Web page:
Forced labour, bonded labour and child labour prevalent in country’s brick kiln sector, new report saysOrganisations call for concerted efforts by all key stakeholders–government, industry employers and workers–to work for a decent work agenda in the country’s brick production industry.
Labour exploitation in forms of forced labour, bonded labour and child labour is prevalent in the country’s brick industry, a new study has found.
The survey on Employment Relationship in the Brick Industry in Nepal, released on the eve of the International Year for the Elimination of Child Labour, has unveiled prevalence of labour exploitation with 6,229 (3.5 percent) workers in forced labour among the 176,373 manual labourers in brick factories (including family members).
An estimated 34,593 children (between ages of five and 17) are living in brick factories, the survey shows. “Children account for approximately 10 percent (17,738) of total workers, and 96 percent of these working children (17,032) were identified as being in child labour.”
The new evidence collected through the survey, jointly carried out by the Central Bureau of Statistics, International Labour Organisation and UNICEF, indicates that bonded and forced labour still exist in the country’s private sector, including in the brick industry.
“The study, first of its kind in Nepal, has highlighted the important insights about the child labour situation in the brick kiln industry, which would greatly contribute to monitor child labour related policies and programmes implemented by the government of Nepal” Nebin Lal Shrestha, director general of the bureau said in a pres statement on Friday.
The report, first nationally representative research on the brick industry in South Asia, captures major findings that will inform government, industry and other stakeholders’ efforts to end child and bonded labour practices in the sector.
It also highlights the linkages between internal and cross-border migration and vulnerability to child labour and economic exploitation.
According to the survey findings, migrant workers represent a high proportion of workers in the brick industry. Only 22 percent of total workers are originally from the same district as where the factories are located, 32 percent of the workers are from other districts, and 46 percent of the workers are Indian migrants.
Rolpa, Rautahat, Dang, Kailali and Sarlahi are the top five source-districts of Nepali brick factory workers that supply nearly 46 percent of workers across the country, according to the survey.
In terms of payment modality, over three quarters (75.7 percent) of the workers receive an advance payment from the labour contractors and 3.5 percent—directly from the employers. The advance payments having no clarity on repayment usually tend to turn into debt for next years, thereby increasing vulnerability to forced labour.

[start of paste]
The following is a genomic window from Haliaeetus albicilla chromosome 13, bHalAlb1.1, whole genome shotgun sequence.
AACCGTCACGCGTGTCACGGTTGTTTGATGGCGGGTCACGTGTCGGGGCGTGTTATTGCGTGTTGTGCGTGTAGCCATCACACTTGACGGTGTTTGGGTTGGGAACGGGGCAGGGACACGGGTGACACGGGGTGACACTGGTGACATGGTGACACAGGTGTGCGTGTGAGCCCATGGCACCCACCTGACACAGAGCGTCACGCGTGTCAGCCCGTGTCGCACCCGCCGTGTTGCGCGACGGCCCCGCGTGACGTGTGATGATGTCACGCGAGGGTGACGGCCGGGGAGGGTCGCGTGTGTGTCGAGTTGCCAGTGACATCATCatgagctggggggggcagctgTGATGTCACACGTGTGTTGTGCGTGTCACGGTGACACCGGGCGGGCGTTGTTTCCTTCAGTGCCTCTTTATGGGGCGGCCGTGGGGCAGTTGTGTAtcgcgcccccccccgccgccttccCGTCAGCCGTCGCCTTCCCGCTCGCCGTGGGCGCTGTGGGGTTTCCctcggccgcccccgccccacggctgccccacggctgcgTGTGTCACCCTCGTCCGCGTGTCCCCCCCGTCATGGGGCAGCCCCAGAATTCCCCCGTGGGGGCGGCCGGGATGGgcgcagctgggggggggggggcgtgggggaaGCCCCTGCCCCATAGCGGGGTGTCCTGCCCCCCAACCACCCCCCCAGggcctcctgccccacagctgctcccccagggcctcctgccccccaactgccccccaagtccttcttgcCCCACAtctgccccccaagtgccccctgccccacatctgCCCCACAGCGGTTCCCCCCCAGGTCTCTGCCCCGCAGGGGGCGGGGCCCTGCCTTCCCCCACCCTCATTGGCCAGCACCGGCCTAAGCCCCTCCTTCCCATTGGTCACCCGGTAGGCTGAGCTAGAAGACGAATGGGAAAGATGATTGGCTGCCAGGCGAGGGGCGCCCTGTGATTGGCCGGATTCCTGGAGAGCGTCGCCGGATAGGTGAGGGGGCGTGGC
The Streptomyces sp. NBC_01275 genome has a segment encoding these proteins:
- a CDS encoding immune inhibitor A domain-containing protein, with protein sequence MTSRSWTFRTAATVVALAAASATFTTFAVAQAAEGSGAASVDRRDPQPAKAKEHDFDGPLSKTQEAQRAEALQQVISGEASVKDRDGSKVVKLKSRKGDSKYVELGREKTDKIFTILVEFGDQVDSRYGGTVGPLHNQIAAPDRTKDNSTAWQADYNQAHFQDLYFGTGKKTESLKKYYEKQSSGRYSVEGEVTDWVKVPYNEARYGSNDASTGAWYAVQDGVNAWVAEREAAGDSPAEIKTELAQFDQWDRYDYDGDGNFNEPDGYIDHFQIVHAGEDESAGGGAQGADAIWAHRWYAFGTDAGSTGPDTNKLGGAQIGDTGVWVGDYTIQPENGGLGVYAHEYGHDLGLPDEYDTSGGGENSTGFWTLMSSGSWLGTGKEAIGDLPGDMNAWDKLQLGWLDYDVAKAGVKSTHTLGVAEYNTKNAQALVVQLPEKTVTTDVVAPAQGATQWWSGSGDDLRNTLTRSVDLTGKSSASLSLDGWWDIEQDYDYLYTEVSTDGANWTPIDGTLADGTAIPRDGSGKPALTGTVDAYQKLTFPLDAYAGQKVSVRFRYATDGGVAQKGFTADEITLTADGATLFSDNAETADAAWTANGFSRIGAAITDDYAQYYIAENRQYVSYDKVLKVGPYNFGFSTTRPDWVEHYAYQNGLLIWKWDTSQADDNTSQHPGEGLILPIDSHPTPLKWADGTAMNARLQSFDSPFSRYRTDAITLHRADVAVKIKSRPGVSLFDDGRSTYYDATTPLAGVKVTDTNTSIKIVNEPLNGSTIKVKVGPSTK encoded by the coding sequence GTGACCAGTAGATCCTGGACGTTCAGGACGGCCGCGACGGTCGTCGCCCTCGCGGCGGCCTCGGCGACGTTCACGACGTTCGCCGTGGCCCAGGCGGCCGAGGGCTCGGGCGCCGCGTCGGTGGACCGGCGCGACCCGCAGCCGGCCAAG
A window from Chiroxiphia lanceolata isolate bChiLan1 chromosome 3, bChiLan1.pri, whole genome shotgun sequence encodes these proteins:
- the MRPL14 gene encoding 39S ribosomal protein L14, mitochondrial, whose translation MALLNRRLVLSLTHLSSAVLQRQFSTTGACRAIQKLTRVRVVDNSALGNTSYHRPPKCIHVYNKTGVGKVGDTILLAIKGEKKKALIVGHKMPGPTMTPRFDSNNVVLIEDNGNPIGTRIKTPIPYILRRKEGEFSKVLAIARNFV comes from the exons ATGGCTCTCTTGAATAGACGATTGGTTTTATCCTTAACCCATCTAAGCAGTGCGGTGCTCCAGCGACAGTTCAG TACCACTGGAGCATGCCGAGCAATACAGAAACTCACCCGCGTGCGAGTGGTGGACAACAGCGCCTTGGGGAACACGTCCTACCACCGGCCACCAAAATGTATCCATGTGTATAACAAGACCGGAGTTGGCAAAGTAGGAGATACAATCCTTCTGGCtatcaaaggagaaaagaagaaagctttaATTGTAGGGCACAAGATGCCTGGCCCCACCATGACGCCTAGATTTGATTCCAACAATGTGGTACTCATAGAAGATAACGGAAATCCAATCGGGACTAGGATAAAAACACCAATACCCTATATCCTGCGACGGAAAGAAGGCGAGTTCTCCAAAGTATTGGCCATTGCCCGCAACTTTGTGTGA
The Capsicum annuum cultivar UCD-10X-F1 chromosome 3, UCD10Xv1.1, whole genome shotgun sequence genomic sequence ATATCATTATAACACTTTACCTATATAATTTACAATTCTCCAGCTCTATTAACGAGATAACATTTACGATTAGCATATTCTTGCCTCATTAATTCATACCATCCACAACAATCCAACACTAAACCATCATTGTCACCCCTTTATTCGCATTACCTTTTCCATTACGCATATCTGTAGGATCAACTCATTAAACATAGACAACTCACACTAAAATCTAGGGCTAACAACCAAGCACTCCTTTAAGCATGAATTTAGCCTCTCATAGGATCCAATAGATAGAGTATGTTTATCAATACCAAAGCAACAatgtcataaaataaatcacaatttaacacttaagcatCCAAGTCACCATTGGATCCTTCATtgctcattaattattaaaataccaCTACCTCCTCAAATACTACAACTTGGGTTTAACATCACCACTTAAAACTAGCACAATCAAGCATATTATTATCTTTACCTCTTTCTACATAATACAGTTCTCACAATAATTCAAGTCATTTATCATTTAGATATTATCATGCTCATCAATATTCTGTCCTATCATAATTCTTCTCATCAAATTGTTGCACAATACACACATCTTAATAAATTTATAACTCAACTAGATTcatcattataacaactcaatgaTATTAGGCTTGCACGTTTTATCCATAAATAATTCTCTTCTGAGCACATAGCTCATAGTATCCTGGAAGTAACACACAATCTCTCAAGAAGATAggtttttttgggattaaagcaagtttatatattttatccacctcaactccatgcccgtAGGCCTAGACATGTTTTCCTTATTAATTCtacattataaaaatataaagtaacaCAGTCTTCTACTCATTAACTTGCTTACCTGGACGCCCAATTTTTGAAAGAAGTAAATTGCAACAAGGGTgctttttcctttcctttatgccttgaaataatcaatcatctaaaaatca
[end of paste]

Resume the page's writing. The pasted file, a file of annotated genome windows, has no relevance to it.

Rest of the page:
“The report highlights important statistics on decent work-deficit that leads to forced and child labour situation in Nepal, and while the challenges to overcome it are multi-faceted, ILO Nepal is committed to supporting the government and the development partners through its programmes by implementing preventive as well as responsive measures,” said Richard Howard, director of the ILO Country Office for Nepal.
Nepal has made remarkable progress in fighting traditional bonded labour practices. Nepal became a pathfinder country of the Alliance 8.7 that is working to accelerate progress towards Sustainable Development Goal 8.7.
The SDG 8.7 talks about eradicating forced labour, end modern slavery and human trafficking and secure the prohibition and elimination of the worst forms of child labour, including recruitment and use of child soldiers, and end child labour in all its forms by 2025.
The Nepal government has also introduced National Master Plan on the Elimination of Child Labour (2018-2028) with the aim of banishing the ‘exploitative and worst form of child labour’ by 2022 and all types of child labour by 2025.
The survey findings, however, point at an immense challenge Nepal faces to eradicate bonded and forced labour, which could be related to poverty and illiteracy.
Illiteracy was found to be an important vulnerability factor for child and forced labour, found the survey, leading to a direct impact on the awareness of the labour laws and regulations among workers and employers.
The survey revealed that only 4 percent of workers were aware of the current minimum wage rate; 4 percent say they are aware of labour law or rules.
Membership in trade unions was almost non-existent. Employers’ knowledge of the legal framework is more common: 66 percent of employers are aware of the Labour Act; 42 percent of the Animal Act; 88 percent of the Child Labour Act; and 63 percent of the Security and Health Act.
“As we enter the International Year for the Elimination of Child Labour, this report is a reminder of the critical need to strengthen concerted action to eliminate the worst forms of child labour in all sectors of society,” said Elke Wisch, UNICEF Nepal representative. “This new evidence will inform and guide government policymakers, brick kiln industry stakeholders and development actors in their collective action to tackle the economic exploitation of children and their families.”
The report calls for concerted efforts by all key stakeholders–government, industry employers and workers–to work for a decent work agenda in the country’s brick production industry.
“UNICEF is committed to continued collaboration with the government of Nepal, and industry leaders to ensure children are removed from the industry, and to support children and their families to access social rehabilitation and protection services,” said Wisch. “Above all, we must work together to ensure that the cost of producing construction materials is not borne by the children of Nepal.”